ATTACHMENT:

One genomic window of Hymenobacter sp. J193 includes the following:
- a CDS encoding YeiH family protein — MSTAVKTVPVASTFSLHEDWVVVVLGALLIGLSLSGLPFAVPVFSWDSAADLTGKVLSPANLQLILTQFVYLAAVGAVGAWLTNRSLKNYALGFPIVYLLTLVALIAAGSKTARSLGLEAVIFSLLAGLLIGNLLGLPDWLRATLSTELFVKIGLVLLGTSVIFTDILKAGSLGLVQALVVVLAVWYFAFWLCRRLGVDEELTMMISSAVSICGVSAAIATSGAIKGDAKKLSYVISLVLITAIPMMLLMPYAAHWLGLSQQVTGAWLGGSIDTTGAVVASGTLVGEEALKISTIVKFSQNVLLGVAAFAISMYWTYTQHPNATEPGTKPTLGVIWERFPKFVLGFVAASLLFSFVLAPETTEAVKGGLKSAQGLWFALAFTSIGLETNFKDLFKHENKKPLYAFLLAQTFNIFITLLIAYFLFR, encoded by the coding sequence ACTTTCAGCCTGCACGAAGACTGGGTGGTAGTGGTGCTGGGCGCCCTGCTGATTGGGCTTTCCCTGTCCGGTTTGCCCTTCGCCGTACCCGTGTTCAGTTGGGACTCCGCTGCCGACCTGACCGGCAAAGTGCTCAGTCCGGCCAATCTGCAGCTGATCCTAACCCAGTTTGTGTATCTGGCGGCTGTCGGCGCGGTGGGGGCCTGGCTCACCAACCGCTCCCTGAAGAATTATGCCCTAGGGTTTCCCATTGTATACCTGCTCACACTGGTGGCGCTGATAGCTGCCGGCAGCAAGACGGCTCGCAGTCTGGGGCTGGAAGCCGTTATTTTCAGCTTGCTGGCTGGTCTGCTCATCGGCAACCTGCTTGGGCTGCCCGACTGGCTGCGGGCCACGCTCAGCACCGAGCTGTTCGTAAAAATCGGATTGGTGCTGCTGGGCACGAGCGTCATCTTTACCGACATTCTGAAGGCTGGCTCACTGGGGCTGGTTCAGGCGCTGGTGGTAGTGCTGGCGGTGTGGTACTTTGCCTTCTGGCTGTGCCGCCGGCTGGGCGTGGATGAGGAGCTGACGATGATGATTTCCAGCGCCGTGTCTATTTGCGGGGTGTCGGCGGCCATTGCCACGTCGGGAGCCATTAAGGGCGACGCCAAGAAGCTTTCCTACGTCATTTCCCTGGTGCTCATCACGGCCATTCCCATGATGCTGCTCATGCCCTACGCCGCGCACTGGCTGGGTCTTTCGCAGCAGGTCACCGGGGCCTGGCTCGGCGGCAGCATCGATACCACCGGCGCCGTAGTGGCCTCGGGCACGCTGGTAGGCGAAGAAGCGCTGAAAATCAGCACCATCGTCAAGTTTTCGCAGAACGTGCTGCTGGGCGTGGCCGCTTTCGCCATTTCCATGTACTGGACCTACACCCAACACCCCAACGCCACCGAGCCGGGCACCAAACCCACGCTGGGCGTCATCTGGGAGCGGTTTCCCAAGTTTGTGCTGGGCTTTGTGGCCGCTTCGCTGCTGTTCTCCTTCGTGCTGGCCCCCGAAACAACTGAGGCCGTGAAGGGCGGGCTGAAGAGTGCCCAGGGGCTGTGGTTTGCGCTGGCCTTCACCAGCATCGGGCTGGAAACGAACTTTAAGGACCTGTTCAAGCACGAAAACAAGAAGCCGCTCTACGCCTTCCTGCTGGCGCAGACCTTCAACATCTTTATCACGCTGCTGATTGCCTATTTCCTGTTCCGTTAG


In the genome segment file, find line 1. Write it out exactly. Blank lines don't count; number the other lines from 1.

One genomic window of Hymenobacter sp. J193 includes the following: